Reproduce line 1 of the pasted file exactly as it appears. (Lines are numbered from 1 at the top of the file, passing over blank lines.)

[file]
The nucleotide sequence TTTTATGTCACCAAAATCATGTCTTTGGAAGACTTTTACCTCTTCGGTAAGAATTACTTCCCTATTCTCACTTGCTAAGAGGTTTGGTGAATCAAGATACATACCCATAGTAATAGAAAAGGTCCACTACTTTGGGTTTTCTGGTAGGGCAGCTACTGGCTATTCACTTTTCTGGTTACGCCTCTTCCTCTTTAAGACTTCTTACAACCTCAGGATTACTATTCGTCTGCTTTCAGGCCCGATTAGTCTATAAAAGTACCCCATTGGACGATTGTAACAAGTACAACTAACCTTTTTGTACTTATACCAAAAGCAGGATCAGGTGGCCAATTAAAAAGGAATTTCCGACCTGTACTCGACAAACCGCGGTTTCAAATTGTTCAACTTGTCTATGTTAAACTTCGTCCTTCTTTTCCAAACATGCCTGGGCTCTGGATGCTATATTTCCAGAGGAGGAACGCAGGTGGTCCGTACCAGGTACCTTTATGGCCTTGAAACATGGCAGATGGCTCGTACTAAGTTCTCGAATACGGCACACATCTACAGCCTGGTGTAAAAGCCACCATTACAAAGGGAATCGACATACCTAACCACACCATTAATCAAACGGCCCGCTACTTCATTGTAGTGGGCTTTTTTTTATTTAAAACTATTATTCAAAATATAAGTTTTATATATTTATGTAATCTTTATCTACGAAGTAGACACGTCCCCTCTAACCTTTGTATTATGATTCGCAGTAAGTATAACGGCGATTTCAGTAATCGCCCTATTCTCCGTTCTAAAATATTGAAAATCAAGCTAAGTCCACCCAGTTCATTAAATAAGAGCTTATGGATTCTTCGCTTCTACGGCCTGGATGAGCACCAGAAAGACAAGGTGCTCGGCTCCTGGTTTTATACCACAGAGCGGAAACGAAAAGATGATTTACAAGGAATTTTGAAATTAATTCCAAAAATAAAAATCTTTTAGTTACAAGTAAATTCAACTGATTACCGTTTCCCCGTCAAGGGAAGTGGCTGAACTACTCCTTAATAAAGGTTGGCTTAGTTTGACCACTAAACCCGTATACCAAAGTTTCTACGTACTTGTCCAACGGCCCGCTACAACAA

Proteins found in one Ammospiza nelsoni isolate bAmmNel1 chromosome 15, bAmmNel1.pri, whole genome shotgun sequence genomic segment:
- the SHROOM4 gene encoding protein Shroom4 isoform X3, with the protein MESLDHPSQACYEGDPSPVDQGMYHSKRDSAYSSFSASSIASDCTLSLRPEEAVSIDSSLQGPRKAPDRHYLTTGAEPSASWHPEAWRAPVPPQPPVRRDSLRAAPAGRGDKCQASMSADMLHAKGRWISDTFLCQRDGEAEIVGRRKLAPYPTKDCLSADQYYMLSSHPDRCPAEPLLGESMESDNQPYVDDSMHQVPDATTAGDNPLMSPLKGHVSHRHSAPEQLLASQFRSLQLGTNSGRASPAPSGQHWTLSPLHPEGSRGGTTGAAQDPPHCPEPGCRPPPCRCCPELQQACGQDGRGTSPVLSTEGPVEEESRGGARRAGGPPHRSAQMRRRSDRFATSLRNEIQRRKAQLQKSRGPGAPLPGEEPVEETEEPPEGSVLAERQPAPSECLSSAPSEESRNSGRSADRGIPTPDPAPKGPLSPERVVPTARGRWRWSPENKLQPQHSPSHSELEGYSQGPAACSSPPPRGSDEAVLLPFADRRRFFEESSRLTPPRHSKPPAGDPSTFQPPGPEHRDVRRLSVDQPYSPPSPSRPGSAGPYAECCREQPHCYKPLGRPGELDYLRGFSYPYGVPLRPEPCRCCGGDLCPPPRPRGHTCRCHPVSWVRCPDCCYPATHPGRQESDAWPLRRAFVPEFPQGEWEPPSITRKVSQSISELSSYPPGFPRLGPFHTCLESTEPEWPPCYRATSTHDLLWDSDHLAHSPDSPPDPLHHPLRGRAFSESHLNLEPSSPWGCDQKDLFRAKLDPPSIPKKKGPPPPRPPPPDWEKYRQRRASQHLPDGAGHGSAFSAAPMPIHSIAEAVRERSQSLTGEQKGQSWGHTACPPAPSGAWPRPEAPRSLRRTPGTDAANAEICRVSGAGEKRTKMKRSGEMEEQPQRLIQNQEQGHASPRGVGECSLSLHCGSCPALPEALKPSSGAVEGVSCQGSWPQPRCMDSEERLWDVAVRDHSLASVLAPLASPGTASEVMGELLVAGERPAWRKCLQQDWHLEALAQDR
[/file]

The nucleotide sequence TTTTATGTCACCAAAATCATGTCTTTGGAAGACTTTTACCTCTTCGGTAAGAATTACTTCCCTATTCTCACTTGCTAAGAGGTTTGGTGAATCAAGATACATACCCATAGTAATAGAAAAGGTCCACTACTTTGGGTTTTCTGGTAGGGCAGCTACTGGCTATTCACTTTTCTGGTTACGCCTCTTCCTCTTTAAGACTTCTTACAACCTCAGGATTACTATTCGTCTGCTTTCAGGCCCGATTAGTCTATAAAAGTACCCCATTGGACGATTGTAACAAGTACAACTAACCTTTTTGTACTTATACCAAAAGCAGGATCAGGTGGCCAATTAAAAAGGAATTTCCGACCTGTACTCGACAAACCGCGGTTTCAAATTGTTCAACTTGTCTATGTTAAACTTCGTCCTTCTTTTCCAAACATGCCTGGGCTCTGGATGCTATATTTCCAGAGGAGGAACGCAGGTGGTCCGTACCAGGTACCTTTATGGCCTTGAAACATGGCAGATGGCTCGTACTAAGTTCTCGAATACGGCACACATCTACAGCCTGGTGTAAAAGCCACCATTACAAAGGGAATCGACATACCTAACCACACCATTAATCAAACGGCCCGCTACTTCATTGTAGTGGGCTTTTTTTTATTTAAAACTATTATTCAAAATATAAGTTTTATATATTTATGTAATCTTTATCTACGAAGTAGACACGTCCCCTCTAACCTTTGTATTATGATTCGCAGTAAGTATAACGGCGATTTCAGTAATCGCCCTATTCTCCGTTCTAAAATATTGAAAATCAAGCTAAGTCCACCCAGTTCATTAAATAAGAGCTTATGGATTCTTCGCTTCTACGGCCTGGATGAGCACCAGAAAGACAAGGTGCTCGGCTCCTGGTTTTATACCACAGAGCGGAAACGAAAAGATGATTTACAAGGAATTTTGAAATTAATTCCAAAAATAAAAATCTTTTAGTTACAAGTAAATTCAACTGATTACCGTTTCCCCGTCAAGGGAAGTGGCTGAACTACTCCTTAATAAAGGTTGGCTTAGTTTGACCACTAAACCCGTATACCAAAGTTTCTACGTACTTGTCCAACGGCCCGCTACAACAA